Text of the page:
Three Washington State Ferries crew members found a way to save
the state of Washington more than $700,000 per year and in doing so
picked up the President’s Transportation Award for water
Staff Chief Mark Nitchman, Captain John Tullis and retired
Captain Bill Chappel studied the effect of the 202-car ferry
Puyallup’s speed on its fuel consumption. They suggested new
throttle settings to maximize fuel efficiency. After a successful
pilot project, the settings were adopted as the operating standard
for both boats on the Edmonds-Kingston route. They also reduce
The changes save 15,000 gallons of fuel per month, or 180,000
per year, said director David Moseley.
Washington state is tops in the United States at 97.5 percent
seat belt usage. That’s pretty amazing. What’s more incredible is
that 26.8 percent of people in Massachusetts still don’t wear their
What are they thinking? Just clicking those clasps together reduces
a person’s risk of dying in a car crash by 61 percent, according to
Harborview Injury Prevention and Research Center. Doesn’t seem like
that much hassle considering the potential benefit.
Part of the Bay State’s problem might be that not wearing a seat
belt isn’t a primary offense, meaning the cops can’t nail you for
it unless they pull you over for something else first. There are
still 19 states where it’s a secondary offense. That’s not much of
an excuse, though, because one of them is Nevada, and its residents
strap up 94.1 percent of the time.
Washington is first at 97.5 percent, and has been above 95 percent
for seven straight years. The rest of the best are Oregon (96.6%),
California (96.6%), Hawaii (96%) and District of Columbia (95.2%).
The rest of the worst, besides Massachusetts (73.2%), are South
Dakota (73.4%), New Hampshire (75.0%), North Dakota (76.7%) and
You can see some geographic connections here. The Dakotas and
Montana have the wide open spaces and not so much traffic. New
Hampshire’s motto is “Live Free or Die.” Nobody’s gonna tell them
to buckle up. Massachusetts doesn’t make sense.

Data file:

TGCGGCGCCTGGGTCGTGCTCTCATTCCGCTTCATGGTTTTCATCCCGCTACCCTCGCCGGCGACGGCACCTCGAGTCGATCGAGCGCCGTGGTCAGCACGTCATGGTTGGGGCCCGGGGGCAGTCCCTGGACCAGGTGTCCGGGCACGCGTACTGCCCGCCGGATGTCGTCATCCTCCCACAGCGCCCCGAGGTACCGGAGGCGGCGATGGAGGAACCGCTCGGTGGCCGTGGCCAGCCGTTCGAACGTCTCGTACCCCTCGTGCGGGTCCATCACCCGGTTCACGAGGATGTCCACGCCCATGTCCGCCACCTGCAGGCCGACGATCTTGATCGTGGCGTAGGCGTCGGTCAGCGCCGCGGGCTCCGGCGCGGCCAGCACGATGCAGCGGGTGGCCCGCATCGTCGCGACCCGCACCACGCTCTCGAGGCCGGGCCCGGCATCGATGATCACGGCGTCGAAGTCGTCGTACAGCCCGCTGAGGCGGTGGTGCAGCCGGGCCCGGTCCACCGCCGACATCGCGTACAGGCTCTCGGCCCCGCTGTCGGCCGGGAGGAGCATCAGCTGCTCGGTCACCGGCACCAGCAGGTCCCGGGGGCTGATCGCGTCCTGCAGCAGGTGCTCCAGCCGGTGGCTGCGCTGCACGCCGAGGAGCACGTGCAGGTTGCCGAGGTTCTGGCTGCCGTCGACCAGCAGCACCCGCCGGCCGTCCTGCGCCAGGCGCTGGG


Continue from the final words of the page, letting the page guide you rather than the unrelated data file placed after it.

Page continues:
And the top four states are along or in the Pacific. Must be
something in the water.
Washington State Ferry staff chief Mark Nitchman and state rep
Larry Seaquist batted around the prospect last week of combining
car ferries and passenger-only ferries in a cost-cutting move.
The behind-the-scenes brainstorming played out over the Internet,
and was shared with members of the Ferry Community Partnership and
Inlandboatman’s Union. It likely arose from a proposed WSF
operating budget announced last week that would cut service,
including a midday and two late-night round trips from the
Bremerton route. The topic had been broached earlier as a strategy
to continue running the Kitsap Transit wake research ferry Rich
Passage 1. The service to Seattle, which is part of the research,
will end Nov. 2. Kitsap Transit must then find a way to use the
boat (it doesn’t have the money), transfer it to another agency or
pay back the federal government for the cost of building it. Now,
coincidentally, there could be holes in the state’s
Nitchman isn’t necessarily proposing that WSF use passenger-only
ferries, and never mentioned Kitsap Transit, just that the state
look at whether they can complement car ferries and save the system
In the past, and even now with the Rich Passage 1, passenger
ferries have competed with car ferries. WSF competed against itself
when it ran two 350-seat fast ferries and two car ferries on the
Bremerton route. Lost tax revenue and a lost lawsuit put an end to
that. As cool as it was for Bremerton riders, it made no sense
financially. Four ferries on a long route had to set some kind of
operating cost record.
There are two car ferries on the Bremerton route now, generally the
Kaleetan (144 cars) and Kitsap (124 cars). It gets a high
percentage of foot traffic because it Seattle is at the other end.
Outside of possibly the morning and evening commutes, it doesn’t
need so many car spaces.
Suppose a passenger ferry replaced a car ferry during midday and
possibly after the evening commute. Needed crew could switch to the
smaller boat while the others stay and maintain the car ferry. How
would that pencil out? Labor would be the same, but there should be
a fuel savings.
As Nitchman says, you can buy a passenger ferry for about the cost
of painting a car ferry, and probably get the feds to put up 90
percent of it, provided its advertised nationally.
Another scenario could be switching the 144-car Kaleetan with a
second 124-car boat. Would the fuel savings cover the addition of a
With car ferries only getting more expensive, maybe a mixed,
complementary system is something to look into.
Everything is contingent, of course, on finding a passenger
ferry that works in Rich Passage, which we won’t know for